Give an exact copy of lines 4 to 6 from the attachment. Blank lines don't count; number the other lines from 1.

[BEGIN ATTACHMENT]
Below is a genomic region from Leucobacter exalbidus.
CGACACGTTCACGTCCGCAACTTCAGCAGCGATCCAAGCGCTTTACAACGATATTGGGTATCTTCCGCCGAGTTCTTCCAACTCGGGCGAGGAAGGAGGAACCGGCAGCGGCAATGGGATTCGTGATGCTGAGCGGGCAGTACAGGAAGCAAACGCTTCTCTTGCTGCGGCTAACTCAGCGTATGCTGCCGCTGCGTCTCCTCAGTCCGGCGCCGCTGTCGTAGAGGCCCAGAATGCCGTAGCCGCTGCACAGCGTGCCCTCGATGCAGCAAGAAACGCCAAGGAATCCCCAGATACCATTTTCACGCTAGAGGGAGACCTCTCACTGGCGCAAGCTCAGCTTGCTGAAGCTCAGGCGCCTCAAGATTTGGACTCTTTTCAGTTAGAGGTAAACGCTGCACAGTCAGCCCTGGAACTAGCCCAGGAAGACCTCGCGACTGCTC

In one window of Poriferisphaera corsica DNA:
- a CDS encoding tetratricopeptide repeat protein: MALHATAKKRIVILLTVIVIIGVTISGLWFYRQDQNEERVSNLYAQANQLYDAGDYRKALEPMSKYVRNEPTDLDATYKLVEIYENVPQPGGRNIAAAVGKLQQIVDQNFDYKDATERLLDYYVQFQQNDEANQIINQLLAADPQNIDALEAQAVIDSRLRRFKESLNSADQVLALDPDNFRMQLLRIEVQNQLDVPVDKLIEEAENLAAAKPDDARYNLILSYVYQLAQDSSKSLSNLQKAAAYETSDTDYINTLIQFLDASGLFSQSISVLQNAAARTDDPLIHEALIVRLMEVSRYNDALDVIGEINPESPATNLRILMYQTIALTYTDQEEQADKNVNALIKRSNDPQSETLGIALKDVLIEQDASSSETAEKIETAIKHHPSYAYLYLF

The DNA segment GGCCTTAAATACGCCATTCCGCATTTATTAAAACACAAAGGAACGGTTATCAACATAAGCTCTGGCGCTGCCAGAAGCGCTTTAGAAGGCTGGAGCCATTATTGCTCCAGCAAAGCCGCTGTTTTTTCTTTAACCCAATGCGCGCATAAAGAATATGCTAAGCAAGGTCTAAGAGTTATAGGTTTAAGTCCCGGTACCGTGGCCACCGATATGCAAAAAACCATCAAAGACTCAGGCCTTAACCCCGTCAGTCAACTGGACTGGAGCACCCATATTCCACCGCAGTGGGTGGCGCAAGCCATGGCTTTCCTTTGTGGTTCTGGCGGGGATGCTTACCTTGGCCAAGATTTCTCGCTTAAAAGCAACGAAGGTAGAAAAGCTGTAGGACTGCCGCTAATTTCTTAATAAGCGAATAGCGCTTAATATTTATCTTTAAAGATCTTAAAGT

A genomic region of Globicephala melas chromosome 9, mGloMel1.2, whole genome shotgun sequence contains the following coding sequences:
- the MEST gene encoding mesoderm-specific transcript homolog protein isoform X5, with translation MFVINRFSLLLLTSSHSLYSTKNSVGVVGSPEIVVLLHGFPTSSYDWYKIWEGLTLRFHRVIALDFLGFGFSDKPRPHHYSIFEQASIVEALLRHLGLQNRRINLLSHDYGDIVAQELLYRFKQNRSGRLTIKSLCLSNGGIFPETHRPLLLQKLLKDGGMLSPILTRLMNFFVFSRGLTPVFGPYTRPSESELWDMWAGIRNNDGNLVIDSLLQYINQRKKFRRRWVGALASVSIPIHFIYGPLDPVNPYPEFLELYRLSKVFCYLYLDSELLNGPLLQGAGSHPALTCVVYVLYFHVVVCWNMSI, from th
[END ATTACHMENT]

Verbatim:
- a CDS encoding tetratricopeptide repeat protein: MALHATAKKRIVILLTVIVIIGVTISGLWFYRQDQNEERVSNLYAQANQLYDAGDYRKALEPMSKYVRNEPTDLDATYKLVEIYENVPQPGGRNIAAAVGKLQQIVDQNFDYKDATERLLDYYVQFQQNDEANQIINQLLAADPQNIDALEAQAVIDSRLRRFKESLNSADQVLALDPDNFRMQLLRIEVQNQLDVPVDKLIEEAENLAAAKPDDARYNLILSYVYQLAQDSSKSLSNLQKAAAYETSDTDYINTLIQFLDASGLFSQSISVLQNAAARTDDPLIHEALIVRLMEVSRYNDALDVIGEINPESPATNLRILMYQTIALTYTDQEEQADKNVNALIKRSNDPQSETLGIALKDVLIEQDASSSETAEKIETAIKHHPSYAYLYLF

The DNA segment GGCCTTAAATACGCCATTCCGCATTTATTAAAACACAAAGGAACGGTTATCAACATAAGCTCTGGCGCTGCCAGAAGCGCTTTAGAAGGCTGGAGCCATTATTGCTCCAGCAAAGCCGCTGTTTTTTCTTTAACCCAATGCGCGCATAAAGAATATGCTAAGCAAGGTCTAAGAGTTATAGGTTTAAGTCCCGGTACCGTGGCCACCGATATGCAAAAAACCATCAAAGACTCAGGCCTTAACCCCGTCAGTCAACTGGACTGGAGCACCCATATTCCACCGCAGTGGGTGGCGCAAGCCATGGCTTTCCTTTGTGGTTCTGGCGGGGATGCTTACCTTGGCCAAGATTTCTCGCTTAAAAGCAACGAAGGTAGAAAAGCTGTAGGACTGCCGCTAATTTCTTAATAAGCGAATAGCGCTTAATATTTATCTTTAAAGATCTTAAAGT

A genomic region of Globicephala melas chromosome 9, mGloMel1.2, whole genome shotgun sequence contains the following coding sequences: